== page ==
Scott Weaver '01, Web Writer
My time as an English major at DePauw was spent wrestling with the question of writing. Was it simply a craft one learned as a sushi chef might learn to roll rice into very tiny, expensive dinners, or was it an art one staved for, bitterly spending grocery money on foreign cigarettes? I never found an answer, though still had to pay tuition.
After graduate school, I spent a year working as a staff writer for an alt weekly newspaper, where, truth be told, a degree in English is pretty useful, nouns-and-verbs-wise. Beyond the obvious, however, my degree helped me become a better journalist. At DePauw, I learned how to think critically, how to unpack rhetoric, and how to analyze complex problems and issues. Thanks to DePauw, I learned how to think beyond the immediate.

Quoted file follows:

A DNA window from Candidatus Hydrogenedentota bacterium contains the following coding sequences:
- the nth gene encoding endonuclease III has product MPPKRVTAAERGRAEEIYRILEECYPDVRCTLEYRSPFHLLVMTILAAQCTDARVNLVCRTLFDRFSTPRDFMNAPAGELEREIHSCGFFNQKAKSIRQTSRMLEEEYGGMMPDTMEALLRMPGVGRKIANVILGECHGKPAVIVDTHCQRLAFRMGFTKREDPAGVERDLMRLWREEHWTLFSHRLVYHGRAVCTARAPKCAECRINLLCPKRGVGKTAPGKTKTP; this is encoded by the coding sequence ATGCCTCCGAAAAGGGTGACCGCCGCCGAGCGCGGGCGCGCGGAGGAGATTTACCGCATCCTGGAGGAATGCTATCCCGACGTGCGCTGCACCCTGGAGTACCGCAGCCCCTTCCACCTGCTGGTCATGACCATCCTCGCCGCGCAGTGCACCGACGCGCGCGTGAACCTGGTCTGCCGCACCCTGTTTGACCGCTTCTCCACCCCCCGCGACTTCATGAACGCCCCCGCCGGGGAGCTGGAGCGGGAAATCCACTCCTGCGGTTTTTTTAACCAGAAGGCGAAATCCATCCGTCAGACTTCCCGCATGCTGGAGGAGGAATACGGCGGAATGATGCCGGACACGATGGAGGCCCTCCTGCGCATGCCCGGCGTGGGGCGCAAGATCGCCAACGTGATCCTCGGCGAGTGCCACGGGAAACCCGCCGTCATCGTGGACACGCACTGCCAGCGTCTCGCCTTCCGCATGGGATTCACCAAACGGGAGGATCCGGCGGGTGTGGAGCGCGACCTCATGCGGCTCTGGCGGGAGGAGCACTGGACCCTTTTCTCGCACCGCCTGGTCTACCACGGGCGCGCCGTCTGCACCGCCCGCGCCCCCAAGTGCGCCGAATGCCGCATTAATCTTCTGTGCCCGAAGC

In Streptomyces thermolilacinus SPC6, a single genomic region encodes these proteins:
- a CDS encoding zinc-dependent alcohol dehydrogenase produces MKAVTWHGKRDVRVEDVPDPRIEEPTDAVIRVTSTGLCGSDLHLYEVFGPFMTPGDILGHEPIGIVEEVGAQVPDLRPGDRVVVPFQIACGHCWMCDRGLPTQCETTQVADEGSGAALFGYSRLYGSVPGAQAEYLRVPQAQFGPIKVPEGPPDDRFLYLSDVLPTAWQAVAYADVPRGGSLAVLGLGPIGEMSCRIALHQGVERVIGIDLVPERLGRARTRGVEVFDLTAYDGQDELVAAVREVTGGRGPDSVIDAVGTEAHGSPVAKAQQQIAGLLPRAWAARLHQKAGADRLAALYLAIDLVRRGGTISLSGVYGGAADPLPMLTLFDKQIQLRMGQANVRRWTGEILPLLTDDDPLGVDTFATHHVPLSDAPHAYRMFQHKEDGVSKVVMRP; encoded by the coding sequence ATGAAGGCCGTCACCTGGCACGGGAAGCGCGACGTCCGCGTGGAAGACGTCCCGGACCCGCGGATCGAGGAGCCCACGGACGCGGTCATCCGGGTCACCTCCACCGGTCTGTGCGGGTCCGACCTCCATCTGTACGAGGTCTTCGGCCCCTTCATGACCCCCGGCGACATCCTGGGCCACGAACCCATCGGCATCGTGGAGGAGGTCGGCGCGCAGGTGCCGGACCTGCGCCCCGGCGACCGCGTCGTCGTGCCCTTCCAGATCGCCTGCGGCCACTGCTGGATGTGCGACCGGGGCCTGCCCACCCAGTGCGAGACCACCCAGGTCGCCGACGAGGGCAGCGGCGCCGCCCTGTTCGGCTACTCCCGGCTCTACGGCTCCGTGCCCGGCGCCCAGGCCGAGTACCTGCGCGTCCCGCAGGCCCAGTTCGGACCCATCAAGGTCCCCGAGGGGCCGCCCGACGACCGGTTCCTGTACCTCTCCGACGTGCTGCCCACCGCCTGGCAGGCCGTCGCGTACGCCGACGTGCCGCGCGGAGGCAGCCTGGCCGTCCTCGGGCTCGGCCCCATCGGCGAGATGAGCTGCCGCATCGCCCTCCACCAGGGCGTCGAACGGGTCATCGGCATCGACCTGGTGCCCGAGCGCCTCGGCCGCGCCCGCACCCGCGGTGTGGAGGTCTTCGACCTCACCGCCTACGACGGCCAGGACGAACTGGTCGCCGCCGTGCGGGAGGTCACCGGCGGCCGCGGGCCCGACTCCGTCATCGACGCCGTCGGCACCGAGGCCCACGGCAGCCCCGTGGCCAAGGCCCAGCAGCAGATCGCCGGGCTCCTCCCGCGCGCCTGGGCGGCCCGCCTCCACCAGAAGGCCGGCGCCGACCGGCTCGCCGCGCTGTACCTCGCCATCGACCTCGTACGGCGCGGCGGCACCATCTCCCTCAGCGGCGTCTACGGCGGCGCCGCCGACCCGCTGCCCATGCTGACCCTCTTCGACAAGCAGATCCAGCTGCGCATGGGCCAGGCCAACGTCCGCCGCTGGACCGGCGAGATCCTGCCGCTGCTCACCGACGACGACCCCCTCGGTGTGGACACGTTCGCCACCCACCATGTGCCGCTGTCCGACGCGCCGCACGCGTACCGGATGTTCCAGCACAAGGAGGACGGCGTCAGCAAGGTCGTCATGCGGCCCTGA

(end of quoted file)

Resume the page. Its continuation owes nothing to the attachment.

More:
As I've grown older, I appreciate my time at DePauw more and more. I worked with amazing professors like Joseph Heithaus and Eugene Gloria. So when I got an opportunity to give back some of what each of these teachers gave me in the classroom, I jumped at it.
For the last four years I taught English at the College of Western Idaho. I knew that DePauw had done a good job of preparing me for graduate school. What I hadn't been aware of, however, was that DePauw's English faculty had prepared me to be a teacher as well. After four years of being exposed to creative, hard-working, and determined professors, I had many models to follow for my own teaching.
Students often asked me "What can I do with an English degree?" To me, that's looking at the question backward. My answer has always been, "What can't you do?"